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BWW Review: THE PARTICULARS burns slow at The Theatre Centre

BWW Review: THE PARTICULARS burns slow at The Theatre Centre

If we're going by technical desription, THE PARTICULARS, on now at the Theatre Centre, is an experimental piece of drama that incorporates elements of dance and movement. If we're being less technical, we can call it a Fringe show with wings.

Gordon (Simon Bracken) stands in a bathrobe with his tighty whities peaking out. As he describes the activities of his day-to-day life in a booming alto, a gaggle of veiled dancers writhe behind him, embellishing his story through interpretive movement. "I WENT TO WORK," Gordon shouts (I'm paraphrasing, but only just) and eight bodies wiggle around to represent going to work.

Gordon's life is defined by its banality - work, gardening, grocery shopping - except for a couple of unusual details. He is a lonely man, living in isolation, faking his way through conversations with coworkers about sports and women. He is a particular man (get it?) and prone to idiosyncrasy. And, to top it all off, lately he's been hearing this scratching sound in his house. The sound is getting to him, it's making it hard to sleep. In the tradition of Edgar Allan Poe, Gordon's internal crises are manifested through external phenomena, and he feels forced to confront the source of the scratching.

THE PARTICULARS is a slow burn. 69 minutes of its 70-minute runtime are devoted to the ordinary, to descriptions of aphids and emails. When the twist does come about, in minute 70, it's enough to make you stop and go, "Woah!" Whether one minute of woah is worth 69 minutes of aphids is up to you.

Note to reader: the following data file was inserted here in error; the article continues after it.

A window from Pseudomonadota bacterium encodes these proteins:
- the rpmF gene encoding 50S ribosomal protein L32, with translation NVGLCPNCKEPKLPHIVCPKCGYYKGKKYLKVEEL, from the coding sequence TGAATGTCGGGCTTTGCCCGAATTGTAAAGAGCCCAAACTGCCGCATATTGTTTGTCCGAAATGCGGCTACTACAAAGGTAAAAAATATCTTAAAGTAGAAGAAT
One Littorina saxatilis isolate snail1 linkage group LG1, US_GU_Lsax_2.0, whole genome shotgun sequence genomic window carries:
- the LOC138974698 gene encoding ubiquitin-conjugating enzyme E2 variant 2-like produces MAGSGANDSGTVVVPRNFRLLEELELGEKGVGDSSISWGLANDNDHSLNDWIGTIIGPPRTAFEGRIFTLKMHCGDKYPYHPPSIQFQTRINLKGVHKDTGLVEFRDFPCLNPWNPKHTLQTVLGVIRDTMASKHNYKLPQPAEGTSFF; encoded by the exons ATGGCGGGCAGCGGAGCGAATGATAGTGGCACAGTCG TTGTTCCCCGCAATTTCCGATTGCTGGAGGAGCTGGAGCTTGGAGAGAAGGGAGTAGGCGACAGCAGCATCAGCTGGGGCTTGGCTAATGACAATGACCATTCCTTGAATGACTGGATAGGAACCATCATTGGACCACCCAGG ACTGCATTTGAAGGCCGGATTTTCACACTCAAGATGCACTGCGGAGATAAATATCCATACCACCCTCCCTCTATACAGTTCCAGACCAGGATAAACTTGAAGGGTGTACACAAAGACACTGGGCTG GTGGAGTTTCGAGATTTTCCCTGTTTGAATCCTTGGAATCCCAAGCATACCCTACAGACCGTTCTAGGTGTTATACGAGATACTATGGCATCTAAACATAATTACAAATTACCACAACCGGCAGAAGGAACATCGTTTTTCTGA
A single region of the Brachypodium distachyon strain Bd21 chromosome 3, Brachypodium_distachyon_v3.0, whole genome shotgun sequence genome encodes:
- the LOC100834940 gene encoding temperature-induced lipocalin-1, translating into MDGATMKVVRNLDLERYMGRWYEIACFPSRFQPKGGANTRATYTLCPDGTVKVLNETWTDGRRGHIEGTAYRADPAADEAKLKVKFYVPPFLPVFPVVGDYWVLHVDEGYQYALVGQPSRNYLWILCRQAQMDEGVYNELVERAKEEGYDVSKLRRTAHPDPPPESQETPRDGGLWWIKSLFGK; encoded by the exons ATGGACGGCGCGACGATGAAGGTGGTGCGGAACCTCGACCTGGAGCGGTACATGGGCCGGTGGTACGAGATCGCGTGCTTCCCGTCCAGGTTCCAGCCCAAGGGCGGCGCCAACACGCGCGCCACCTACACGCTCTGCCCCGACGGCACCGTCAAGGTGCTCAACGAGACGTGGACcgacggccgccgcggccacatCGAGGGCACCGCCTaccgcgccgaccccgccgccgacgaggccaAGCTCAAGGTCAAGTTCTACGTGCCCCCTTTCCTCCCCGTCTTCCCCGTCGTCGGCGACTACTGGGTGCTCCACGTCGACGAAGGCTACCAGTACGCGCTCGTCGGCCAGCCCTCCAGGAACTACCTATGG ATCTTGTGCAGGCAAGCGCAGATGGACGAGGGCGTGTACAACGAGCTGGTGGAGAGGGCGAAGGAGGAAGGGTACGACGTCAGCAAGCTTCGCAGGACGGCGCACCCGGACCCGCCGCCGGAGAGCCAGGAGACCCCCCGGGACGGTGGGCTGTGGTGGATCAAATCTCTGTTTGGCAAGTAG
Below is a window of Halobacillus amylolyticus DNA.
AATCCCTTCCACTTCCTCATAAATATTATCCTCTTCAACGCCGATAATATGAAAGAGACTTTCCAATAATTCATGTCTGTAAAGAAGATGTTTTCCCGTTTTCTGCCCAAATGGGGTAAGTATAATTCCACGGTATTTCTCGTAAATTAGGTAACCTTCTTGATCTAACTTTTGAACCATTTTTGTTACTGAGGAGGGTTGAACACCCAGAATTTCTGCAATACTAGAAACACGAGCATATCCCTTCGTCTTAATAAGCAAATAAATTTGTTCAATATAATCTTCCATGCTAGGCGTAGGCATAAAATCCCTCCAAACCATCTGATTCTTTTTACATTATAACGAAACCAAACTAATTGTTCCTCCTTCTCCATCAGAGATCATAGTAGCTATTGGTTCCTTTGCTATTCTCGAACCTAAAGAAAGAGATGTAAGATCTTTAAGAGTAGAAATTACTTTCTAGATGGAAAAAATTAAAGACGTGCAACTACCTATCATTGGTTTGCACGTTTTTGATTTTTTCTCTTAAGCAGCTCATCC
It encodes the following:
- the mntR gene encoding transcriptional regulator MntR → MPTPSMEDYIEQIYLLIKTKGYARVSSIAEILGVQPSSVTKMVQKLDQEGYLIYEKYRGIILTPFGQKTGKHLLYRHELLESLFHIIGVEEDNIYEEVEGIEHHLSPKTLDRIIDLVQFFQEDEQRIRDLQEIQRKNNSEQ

Simon Bracken imbues his character with a great deal of intensity but very little passion, creating the impression of a man deeply off balance. Costume designer Alison Yanota's decision to present Gordon in a robe and y-fronts evokes old-timey mental hospitals and suggests from the get-go that something about Gordon is really off. (Interestingly, in press photos and promotional materials, Gordon is depicted fully-clothed.) The evening that I attended, the show was followed by an expert panel discussion on mental health.

Although there are hints of mental illness in the text of THE PARTICULARS, this connection feels like a stretch, and even the playwright and director, Matthew MacKenzie, acknowledged in the panel that people can interpret the end in any number of ways. His collaborators, however, seem to have shoehorned in a very narrow interpretation that denies MacKenzie's project the space it needs to breathe.


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Photo credit: Dahlia Katz

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From This Author Louis Train